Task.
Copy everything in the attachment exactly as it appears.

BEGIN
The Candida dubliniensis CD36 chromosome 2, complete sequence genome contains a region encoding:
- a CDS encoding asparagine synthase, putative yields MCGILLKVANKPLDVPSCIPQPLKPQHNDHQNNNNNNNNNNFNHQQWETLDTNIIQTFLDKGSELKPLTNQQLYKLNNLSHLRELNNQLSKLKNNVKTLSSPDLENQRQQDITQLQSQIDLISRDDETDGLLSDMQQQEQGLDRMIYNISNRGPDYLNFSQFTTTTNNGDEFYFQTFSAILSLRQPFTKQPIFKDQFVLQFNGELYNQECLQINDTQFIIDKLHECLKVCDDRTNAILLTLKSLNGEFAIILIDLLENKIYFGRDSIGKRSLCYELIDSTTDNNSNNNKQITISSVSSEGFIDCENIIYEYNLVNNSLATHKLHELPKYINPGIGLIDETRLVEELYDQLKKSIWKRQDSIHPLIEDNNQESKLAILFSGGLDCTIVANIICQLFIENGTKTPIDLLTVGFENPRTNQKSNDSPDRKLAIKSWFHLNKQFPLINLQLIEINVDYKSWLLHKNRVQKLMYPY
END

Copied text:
The Candida dubliniensis CD36 chromosome 2, complete sequence genome contains a region encoding:
- a CDS encoding asparagine synthase, putative yields MCGILLKVANKPLDVPSCIPQPLKPQHNDHQNNNNNNNNNNFNHQQWETLDTNIIQTFLDKGSELKPLTNQQLYKLNNLSHLRELNNQLSKLKNNVKTLSSPDLENQRQQDITQLQSQIDLISRDDETDGLLSDMQQQEQGLDRMIYNISNRGPDYLNFSQFTTTTNNGDEFYFQTFSAILSLRQPFTKQPIFKDQFVLQFNGELYNQECLQINDTQFIIDKLHECLKVCDDRTNAILLTLKSLNGEFAIILIDLLENKIYFGRDSIGKRSLCYELIDSTTDNNSNNNKQITISSVSSEGFIDCENIIYEYNLVNNSLATHKLHELPKYINPGIGLIDETRLVEELYDQLKKSIWKRQDSIHPLIEDNNQESKLAILFSGGLDCTIVANIICQLFIENGTKTPIDLLTVGFENPRTNQKSNDSPDRKLAIKSWFHLNKQFPLINLQLIEINVDYKSWLLHKNRVQKLMYPY